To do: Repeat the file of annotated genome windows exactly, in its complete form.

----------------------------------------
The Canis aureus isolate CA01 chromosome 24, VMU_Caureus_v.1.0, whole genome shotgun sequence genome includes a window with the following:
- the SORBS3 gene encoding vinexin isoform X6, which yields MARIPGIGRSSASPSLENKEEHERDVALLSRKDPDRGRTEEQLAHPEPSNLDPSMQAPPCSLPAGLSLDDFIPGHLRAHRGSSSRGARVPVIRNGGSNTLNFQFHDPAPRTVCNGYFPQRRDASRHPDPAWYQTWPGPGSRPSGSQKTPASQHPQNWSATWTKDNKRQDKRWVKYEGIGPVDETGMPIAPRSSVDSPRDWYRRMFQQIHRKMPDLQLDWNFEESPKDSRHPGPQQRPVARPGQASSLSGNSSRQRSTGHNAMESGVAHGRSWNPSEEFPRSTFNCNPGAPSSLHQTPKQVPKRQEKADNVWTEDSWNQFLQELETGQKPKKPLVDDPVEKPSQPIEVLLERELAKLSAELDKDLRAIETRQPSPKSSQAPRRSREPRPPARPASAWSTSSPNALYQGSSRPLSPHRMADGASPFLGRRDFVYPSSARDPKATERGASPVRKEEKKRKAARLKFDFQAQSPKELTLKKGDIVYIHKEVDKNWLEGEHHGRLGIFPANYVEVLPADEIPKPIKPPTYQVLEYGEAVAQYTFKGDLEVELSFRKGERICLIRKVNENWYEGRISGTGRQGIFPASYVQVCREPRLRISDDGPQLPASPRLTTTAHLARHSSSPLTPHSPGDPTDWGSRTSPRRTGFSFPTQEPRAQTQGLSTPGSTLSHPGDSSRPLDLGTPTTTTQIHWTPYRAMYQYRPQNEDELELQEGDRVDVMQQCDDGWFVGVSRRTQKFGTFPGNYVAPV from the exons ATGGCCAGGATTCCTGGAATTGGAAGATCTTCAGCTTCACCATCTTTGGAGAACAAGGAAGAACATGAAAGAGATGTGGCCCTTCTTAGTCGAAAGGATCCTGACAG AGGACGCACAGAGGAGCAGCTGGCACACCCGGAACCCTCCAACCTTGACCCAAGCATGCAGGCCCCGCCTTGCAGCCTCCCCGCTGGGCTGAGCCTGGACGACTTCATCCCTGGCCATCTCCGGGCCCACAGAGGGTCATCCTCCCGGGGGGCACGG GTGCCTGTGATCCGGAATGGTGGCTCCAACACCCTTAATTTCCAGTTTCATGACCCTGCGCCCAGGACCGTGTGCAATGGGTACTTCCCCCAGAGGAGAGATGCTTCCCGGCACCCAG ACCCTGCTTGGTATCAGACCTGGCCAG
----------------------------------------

The Canis aureus isolate CA01 chromosome 24, VMU_Caureus_v.1.0, whole genome shotgun sequence genome includes a window with the following:
- the SORBS3 gene encoding vinexin isoform X6, which yields MARIPGIGRSSASPSLENKEEHERDVALLSRKDPDRGRTEEQLAHPEPSNLDPSMQAPPCSLPAGLSLDDFIPGHLRAHRGSSSRGARVPVIRNGGSNTLNFQFHDPAPRTVCNGYFPQRRDASRHPDPAWYQTWPGPGSRPSGSQKTPASQHPQNWSATWTKDNKRQDKRWVKYEGIGPVDETGMPIAPRSSVDSPRDWYRRMFQQIHRKMPDLQLDWNFEESPKDSRHPGPQQRPVARPGQASSLSGNSSRQRSTGHNAMESGVAHGRSWNPSEEFPRSTFNCNPGAPSSLHQTPKQVPKRQEKADNVWTEDSWNQFLQELETGQKPKKPLVDDPVEKPSQPIEVLLERELAKLSAELDKDLRAIETRQPSPKSSQAPRRSREPRPPARPASAWSTSSPNALYQGSSRPLSPHRMADGASPFLGRRDFVYPSSARDPKATERGASPVRKEEKKRKAARLKFDFQAQSPKELTLKKGDIVYIHKEVDKNWLEGEHHGRLGIFPANYVEVLPADEIPKPIKPPTYQVLEYGEAVAQYTFKGDLEVELSFRKGERICLIRKVNENWYEGRISGTGRQGIFPASYVQVCREPRLRISDDGPQLPASPRLTTTAHLARHSSSPLTPHSPGDPTDWGSRTSPRRTGFSFPTQEPRAQTQGLSTPGSTLSHPGDSSRPLDLGTPTTTTQIHWTPYRAMYQYRPQNEDELELQEGDRVDVMQQCDDGWFVGVSRRTQKFGTFPGNYVAPV from the exons ATGGCCAGGATTCCTGGAATTGGAAGATCTTCAGCTTCACCATCTTTGGAGAACAAGGAAGAACATGAAAGAGATGTGGCCCTTCTTAGTCGAAAGGATCCTGACAG AGGACGCACAGAGGAGCAGCTGGCACACCCGGAACCCTCCAACCTTGACCCAAGCATGCAGGCCCCGCCTTGCAGCCTCCCCGCTGGGCTGAGCCTGGACGACTTCATCCCTGGCCATCTCCGGGCCCACAGAGGGTCATCCTCCCGGGGGGCACGG GTGCCTGTGATCCGGAATGGTGGCTCCAACACCCTTAATTTCCAGTTTCATGACCCTGCGCCCAGGACCGTGTGCAATGGGTACTTCCCCCAGAGGAGAGATGCTTCCCGGCACCCAG ACCCTGCTTGGTATCAGACCTGGCCAG